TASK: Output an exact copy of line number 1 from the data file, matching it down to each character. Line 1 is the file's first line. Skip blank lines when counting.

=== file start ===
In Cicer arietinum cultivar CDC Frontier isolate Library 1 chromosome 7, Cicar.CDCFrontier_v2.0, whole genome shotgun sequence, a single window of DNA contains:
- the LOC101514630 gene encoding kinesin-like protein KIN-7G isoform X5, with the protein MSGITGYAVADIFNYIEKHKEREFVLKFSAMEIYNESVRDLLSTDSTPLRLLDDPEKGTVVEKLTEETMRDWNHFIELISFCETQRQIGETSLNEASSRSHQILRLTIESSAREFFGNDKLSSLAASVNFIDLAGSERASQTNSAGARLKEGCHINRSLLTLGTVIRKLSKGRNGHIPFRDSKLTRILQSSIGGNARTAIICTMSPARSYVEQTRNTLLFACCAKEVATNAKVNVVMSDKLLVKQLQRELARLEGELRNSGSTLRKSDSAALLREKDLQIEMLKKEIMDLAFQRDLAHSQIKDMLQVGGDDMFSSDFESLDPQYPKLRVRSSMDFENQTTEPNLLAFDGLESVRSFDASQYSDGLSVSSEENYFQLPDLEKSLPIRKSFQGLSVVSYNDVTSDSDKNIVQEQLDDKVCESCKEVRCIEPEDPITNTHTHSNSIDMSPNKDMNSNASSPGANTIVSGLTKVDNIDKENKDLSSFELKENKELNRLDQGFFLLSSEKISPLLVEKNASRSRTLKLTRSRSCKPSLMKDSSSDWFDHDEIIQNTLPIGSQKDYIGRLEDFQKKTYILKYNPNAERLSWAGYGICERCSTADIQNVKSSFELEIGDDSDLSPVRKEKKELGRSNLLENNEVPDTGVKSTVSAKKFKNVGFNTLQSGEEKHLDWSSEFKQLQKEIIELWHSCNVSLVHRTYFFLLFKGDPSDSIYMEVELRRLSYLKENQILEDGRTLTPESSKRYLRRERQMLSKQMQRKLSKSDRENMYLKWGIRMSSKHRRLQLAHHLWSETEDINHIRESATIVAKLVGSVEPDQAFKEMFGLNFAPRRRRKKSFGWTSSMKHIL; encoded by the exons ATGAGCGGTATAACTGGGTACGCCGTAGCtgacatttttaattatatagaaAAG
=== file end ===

In Cicer arietinum cultivar CDC Frontier isolate Library 1 chromosome 7, Cicar.CDCFrontier_v2.0, whole genome shotgun sequence, a single window of DNA contains: